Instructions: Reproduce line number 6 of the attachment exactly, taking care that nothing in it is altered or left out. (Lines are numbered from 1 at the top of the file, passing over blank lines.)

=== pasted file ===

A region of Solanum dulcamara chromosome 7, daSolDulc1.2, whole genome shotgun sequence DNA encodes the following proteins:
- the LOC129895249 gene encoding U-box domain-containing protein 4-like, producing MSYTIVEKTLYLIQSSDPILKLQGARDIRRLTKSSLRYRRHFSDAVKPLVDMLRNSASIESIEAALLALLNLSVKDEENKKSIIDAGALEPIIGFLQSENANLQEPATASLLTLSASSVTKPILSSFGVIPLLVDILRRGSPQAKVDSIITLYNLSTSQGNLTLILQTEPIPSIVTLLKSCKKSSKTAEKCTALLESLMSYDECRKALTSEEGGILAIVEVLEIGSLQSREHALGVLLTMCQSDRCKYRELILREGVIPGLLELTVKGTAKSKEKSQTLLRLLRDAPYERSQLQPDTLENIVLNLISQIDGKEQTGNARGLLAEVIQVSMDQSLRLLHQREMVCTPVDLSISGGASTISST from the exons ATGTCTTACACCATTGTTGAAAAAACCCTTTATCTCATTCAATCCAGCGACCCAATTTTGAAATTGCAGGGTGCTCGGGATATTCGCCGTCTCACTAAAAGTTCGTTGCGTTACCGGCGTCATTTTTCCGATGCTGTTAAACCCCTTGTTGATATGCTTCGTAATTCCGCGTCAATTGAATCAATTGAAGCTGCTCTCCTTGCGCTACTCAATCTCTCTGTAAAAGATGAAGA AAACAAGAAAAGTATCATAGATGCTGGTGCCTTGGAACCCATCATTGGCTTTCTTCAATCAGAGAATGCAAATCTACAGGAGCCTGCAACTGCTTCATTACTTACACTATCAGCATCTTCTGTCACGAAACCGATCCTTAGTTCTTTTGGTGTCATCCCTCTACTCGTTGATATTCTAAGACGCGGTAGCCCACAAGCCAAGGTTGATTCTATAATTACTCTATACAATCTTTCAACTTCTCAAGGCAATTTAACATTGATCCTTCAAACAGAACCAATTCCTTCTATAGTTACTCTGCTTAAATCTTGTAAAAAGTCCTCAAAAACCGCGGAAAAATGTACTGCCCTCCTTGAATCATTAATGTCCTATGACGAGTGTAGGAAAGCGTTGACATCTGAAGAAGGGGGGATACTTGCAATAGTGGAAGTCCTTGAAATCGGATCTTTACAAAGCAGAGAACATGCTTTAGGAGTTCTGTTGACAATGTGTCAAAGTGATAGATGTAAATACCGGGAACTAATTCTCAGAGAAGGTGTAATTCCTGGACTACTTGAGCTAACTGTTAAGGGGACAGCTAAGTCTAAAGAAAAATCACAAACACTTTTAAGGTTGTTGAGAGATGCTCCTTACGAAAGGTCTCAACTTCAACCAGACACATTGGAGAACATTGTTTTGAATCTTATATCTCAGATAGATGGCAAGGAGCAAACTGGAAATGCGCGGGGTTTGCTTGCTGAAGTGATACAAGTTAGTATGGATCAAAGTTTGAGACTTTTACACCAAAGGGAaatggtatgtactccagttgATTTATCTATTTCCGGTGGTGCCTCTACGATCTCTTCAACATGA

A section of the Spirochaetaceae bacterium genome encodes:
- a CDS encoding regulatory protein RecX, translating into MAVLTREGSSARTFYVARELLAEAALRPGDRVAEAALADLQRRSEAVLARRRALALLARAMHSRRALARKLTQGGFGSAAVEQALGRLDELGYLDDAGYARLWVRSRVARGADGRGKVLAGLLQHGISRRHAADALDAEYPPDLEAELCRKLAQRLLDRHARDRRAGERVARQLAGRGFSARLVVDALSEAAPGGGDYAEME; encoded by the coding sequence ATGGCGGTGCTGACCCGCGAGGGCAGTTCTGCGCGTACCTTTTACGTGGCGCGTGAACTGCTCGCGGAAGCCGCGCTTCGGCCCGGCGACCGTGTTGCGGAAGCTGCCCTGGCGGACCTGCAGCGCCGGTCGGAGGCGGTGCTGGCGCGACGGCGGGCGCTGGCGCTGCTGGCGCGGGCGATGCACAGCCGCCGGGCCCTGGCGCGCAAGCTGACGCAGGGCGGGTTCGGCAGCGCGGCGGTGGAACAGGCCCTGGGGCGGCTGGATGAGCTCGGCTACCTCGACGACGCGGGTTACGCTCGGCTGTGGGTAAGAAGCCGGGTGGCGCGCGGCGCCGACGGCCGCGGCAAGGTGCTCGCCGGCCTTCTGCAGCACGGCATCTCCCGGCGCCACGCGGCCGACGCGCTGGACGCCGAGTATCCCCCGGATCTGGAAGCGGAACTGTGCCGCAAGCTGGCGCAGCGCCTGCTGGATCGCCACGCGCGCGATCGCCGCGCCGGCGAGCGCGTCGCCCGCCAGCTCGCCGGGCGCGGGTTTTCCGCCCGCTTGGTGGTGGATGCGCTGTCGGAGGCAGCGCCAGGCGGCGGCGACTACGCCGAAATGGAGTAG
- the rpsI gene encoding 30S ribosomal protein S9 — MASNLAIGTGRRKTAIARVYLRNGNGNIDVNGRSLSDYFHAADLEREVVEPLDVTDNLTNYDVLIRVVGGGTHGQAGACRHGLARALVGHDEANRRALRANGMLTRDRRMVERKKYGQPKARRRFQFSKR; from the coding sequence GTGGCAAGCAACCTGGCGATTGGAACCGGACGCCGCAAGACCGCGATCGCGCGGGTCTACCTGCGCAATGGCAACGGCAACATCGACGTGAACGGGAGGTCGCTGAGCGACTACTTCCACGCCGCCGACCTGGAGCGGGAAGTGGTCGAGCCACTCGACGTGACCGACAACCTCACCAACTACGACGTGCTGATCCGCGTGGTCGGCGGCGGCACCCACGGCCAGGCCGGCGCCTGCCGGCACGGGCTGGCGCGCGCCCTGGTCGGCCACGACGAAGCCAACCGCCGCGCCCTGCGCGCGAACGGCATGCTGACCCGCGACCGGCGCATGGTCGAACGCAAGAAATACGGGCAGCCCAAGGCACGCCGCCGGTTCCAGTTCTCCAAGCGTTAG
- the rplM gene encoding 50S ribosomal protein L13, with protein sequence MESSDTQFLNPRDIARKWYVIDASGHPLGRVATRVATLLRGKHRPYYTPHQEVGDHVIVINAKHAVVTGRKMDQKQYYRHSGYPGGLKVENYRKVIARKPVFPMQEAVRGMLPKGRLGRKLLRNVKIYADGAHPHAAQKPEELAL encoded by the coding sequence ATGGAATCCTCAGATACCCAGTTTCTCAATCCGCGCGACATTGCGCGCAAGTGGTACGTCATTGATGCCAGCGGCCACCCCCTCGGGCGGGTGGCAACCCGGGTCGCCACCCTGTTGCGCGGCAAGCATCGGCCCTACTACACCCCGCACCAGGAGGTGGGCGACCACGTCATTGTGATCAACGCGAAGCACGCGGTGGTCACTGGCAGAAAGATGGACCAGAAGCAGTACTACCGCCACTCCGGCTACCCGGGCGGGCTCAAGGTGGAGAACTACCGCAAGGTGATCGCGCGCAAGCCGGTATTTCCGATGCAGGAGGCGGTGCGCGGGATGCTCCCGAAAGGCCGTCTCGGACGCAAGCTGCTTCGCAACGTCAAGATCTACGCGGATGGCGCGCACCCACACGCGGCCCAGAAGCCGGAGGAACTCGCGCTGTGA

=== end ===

- the rplM gene encoding 50S ribosomal protein L13, with protein sequence MESSDTQFLNPRDIARKWYVIDASGHPLGRVATRVATLLRGKHRPYYTPHQEVGDHVIVINAKHAVVTGRKMDQKQYYRHSGYPGGLKVENYRKVIARKPVFPMQEAVRGMLPKGRLGRKLLRNVKIYADGAHPHAAQKPEELAL encoded by the coding sequence ATGGAATCCTCAGATACCCAGTTTCTCAATCCGCGCGACATTGCGCGCAAGTGGTACGTCATTGATGCCAGCGGCCACCCCCTCGGGCGGGTGGCAACCCGGGTCGCCACCCTGTTGCGCGGCAAGCATCGGCCCTACTACACCCCGCACCAGGAGGTGGGCGACCACGTCATTGTGATCAACGCGAAGCACGCGGTGGTCACTGGCAGAAAGATGGACCAGAAGCAGTACTACCGCCACTCCGGCTACCCGGGCGGGCTCAAGGTGGAGAACTACCGCAAGGTGATCGCGCGCAAGCCGGTATTTCCGATGCAGGAGGCGGTGCGCGGGATGCTCCCGAAAGGCCGTCTCGGACGCAAGCTGCTTCGCAACGTCAAGATCTACGCGGATGGCGCGCACCCACACGCGGCCCAGAAGCCGGAGGAACTCGCGCTGTGA